Brett McMurphy of ESPN.com reports today that “presidents, athletic directors and coaches of Southeastern Conference schools have discussed the possibility of the conference implementing a conference-wide substance abuse policy.” That according to Georgia AD Greg McGarity.
This is not the first time the idea of a uniform testing policy has been brought up at the SEC’s annual meetings in Destin. Commissioner Mike Slive has put a uniform policy on the agenda at least twice before only to have the league’s presidents decide that they would rather continue to implement their own policies.
At MrSEC.com, we have pushed this issue on a number of occasions. In our view, with the cash the SEC will now have rolling in, the league could mandate that all schools use the same company to conduct their tests. According to McGarity, however, the league isn’t looking to involve itself in the minutiae of drug testing policies:
“I don’t think it’s necessary to get down into the weeds as far as how many times you test, what are the measurements, what are the minimum (levels for a positive test), but we believe there should be some type of consistent penalty (for each positive test).”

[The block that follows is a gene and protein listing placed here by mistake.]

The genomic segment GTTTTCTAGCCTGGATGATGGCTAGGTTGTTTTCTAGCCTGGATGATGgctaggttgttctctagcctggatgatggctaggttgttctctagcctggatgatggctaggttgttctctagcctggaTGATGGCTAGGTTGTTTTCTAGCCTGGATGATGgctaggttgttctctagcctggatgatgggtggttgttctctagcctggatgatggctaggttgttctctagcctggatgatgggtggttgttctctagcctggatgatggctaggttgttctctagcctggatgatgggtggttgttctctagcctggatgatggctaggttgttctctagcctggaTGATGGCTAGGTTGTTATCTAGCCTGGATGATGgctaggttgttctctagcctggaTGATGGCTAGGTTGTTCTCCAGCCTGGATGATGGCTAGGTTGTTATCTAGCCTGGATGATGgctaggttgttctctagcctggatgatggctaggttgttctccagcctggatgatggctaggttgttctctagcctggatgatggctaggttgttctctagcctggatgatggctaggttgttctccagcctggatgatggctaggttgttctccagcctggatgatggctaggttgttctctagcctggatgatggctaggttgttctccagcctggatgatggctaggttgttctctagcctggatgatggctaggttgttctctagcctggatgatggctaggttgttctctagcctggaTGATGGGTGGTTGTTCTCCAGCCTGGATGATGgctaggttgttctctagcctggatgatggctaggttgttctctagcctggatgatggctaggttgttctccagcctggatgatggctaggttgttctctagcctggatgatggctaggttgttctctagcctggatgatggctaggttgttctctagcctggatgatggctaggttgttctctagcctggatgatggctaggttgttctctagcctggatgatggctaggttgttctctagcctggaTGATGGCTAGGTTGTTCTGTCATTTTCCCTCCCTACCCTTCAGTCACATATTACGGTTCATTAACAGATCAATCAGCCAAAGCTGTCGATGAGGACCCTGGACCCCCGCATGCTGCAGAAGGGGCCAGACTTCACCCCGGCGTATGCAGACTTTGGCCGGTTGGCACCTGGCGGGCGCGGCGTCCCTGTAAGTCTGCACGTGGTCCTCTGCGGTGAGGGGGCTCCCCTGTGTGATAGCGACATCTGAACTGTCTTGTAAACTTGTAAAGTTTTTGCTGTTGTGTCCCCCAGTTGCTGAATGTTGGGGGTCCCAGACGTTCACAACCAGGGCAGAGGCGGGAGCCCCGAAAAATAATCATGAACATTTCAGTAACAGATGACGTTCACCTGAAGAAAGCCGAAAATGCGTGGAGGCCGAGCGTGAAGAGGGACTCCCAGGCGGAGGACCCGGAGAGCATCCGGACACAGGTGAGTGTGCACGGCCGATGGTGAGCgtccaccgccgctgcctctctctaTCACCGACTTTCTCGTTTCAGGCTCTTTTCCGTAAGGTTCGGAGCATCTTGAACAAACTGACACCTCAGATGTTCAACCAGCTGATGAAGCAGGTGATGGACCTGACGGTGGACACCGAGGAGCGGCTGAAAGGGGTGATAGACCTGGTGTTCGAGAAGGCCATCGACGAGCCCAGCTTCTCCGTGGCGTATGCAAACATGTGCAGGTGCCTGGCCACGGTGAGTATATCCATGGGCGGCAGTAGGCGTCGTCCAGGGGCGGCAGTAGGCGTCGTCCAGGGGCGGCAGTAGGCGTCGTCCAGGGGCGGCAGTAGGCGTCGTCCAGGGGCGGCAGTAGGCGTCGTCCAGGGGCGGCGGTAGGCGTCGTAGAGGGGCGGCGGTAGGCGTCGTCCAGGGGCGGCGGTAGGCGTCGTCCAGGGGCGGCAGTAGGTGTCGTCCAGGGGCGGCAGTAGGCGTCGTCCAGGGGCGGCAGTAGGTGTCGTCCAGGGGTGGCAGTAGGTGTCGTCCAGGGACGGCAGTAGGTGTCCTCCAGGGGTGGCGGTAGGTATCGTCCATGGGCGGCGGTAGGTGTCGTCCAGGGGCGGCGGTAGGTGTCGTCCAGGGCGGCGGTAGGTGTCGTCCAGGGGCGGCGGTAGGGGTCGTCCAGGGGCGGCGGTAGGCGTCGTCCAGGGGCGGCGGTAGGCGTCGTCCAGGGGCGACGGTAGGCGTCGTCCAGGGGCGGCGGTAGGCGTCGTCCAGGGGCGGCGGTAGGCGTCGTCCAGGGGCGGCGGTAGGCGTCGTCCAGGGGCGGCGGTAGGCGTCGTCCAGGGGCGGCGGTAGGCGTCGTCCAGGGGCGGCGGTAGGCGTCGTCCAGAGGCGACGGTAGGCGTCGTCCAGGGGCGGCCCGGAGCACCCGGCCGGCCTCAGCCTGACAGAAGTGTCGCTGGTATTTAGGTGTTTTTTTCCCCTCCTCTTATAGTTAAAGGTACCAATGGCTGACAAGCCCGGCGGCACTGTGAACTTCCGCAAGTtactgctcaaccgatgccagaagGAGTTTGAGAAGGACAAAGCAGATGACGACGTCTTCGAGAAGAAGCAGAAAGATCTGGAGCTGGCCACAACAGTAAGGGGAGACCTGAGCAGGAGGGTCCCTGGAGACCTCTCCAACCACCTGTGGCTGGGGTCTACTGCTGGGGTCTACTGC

In other words, league officials simply want to stick a toe in the water before deciding whether to dive in all the way. There’s an obvious problem attached to having consistent penalties without having control over any other aspects of testing — schools can test their athletes less often. Schools could also set higher minimum requirements for positive tests.
There is absolutely no reason for the schools of the SEC not to conduct the same types of tests, the same number of tests, and dole out the same penalties for positive tests.
If the SEC presidents are queasy about drug testing issues being taken out of their hands, the league should at the very least set minimums that each school must abide by. Example: The minimum number of tests is X. The minimum limit for a positive result is Y. If schools want to be tougher than the league’s mandated minimums, that would be up to the individual schools, but the minimums would be ironclad.
The goal of the league should be to get everyone on the same page. Just dealing with penalties is a nice first step, but it doesn’t go far enough if the goal is actual equality in testing.
The league could bring the issue to a presidential vote tomorrow.